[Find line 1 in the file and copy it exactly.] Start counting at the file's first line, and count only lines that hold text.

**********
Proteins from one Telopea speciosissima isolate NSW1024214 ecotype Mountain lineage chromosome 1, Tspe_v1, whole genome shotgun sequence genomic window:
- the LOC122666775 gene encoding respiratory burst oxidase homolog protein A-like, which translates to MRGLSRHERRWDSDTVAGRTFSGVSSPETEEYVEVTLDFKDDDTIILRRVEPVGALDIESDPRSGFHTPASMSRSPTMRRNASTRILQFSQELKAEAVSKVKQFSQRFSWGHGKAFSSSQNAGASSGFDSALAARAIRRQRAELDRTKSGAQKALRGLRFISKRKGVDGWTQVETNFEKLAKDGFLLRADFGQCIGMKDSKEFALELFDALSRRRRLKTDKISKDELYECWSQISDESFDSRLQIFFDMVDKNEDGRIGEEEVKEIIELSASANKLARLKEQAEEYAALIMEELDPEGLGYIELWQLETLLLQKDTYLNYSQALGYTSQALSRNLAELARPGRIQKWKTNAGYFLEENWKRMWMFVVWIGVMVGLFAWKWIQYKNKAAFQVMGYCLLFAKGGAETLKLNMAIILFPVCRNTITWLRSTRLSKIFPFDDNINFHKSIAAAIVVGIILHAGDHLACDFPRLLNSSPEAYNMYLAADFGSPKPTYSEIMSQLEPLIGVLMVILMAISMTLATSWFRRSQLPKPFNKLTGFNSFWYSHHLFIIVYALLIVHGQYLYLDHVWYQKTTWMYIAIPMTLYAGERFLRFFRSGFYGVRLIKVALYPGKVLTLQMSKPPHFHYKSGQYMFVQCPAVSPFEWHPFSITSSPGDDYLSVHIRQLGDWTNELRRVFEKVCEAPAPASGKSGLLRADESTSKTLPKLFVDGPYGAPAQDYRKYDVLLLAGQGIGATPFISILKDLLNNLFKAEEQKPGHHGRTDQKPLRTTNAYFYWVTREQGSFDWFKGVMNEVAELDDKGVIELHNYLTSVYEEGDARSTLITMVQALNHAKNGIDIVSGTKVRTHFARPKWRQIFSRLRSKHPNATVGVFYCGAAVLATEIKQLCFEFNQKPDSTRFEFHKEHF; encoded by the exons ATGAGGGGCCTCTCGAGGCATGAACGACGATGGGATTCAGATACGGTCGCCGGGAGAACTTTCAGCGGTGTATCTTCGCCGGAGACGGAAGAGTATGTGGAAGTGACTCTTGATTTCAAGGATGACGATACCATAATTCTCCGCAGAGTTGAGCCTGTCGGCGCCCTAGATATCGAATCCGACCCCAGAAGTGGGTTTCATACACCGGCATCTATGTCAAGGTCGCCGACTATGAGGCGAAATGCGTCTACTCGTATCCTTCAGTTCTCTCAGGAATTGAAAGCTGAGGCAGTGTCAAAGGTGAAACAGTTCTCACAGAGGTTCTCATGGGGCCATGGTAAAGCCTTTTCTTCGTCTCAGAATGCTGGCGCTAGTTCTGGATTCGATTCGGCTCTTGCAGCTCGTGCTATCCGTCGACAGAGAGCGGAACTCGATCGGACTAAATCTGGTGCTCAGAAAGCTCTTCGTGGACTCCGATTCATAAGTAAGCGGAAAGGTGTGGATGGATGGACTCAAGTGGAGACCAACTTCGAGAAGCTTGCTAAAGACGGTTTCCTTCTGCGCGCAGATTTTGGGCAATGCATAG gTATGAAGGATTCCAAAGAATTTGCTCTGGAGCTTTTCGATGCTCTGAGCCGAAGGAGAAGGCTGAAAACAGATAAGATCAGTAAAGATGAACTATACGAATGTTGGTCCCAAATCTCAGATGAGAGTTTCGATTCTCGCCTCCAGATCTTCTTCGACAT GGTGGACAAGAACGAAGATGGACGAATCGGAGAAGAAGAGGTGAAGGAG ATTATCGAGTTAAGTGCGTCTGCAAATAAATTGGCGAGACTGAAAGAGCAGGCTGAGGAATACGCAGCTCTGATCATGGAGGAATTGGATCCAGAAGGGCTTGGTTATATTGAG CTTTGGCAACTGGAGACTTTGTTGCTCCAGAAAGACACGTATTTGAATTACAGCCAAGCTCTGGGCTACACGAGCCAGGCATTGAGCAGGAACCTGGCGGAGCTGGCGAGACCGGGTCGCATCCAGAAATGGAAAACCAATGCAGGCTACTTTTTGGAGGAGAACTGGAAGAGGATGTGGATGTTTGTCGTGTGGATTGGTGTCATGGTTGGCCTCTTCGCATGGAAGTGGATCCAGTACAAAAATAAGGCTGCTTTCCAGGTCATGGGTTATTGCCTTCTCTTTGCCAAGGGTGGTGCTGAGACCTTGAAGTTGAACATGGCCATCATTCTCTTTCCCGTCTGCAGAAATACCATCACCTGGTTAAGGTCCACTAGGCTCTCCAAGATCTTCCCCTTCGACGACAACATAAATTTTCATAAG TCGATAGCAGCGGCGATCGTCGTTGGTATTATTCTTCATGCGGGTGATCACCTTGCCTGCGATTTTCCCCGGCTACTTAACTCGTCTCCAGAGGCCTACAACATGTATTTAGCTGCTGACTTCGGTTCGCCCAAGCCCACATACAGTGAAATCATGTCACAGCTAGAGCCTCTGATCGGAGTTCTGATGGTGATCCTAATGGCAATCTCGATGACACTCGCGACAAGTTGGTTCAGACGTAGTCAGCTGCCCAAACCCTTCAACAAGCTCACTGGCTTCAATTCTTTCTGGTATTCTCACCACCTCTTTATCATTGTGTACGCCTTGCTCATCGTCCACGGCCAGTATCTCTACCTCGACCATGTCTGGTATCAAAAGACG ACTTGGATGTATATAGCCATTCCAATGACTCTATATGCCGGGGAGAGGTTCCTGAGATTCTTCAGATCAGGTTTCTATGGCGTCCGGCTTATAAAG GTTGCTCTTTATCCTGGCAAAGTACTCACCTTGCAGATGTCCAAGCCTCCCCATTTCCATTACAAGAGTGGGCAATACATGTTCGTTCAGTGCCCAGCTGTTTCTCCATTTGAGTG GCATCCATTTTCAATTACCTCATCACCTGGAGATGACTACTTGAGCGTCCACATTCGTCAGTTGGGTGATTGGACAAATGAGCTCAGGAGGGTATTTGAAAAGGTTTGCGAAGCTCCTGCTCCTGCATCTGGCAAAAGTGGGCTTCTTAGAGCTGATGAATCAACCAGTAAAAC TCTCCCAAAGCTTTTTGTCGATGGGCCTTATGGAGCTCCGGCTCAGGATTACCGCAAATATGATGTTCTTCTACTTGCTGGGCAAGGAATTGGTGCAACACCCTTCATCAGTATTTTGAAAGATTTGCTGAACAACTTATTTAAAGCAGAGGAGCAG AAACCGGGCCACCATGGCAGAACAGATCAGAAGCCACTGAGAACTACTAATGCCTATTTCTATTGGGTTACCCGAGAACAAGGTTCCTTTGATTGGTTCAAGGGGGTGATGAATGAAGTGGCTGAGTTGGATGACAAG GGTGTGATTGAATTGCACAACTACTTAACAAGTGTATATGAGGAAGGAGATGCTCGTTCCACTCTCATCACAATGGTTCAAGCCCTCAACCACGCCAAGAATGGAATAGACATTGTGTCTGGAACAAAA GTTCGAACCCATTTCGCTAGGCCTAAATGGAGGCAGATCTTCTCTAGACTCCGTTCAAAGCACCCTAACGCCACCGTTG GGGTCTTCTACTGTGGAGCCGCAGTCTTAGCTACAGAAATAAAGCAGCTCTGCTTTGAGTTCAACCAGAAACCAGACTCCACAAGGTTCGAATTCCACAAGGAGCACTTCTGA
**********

Proteins from one Telopea speciosissima isolate NSW1024214 ecotype Mountain lineage chromosome 1, Tspe_v1, whole genome shotgun sequence genomic window: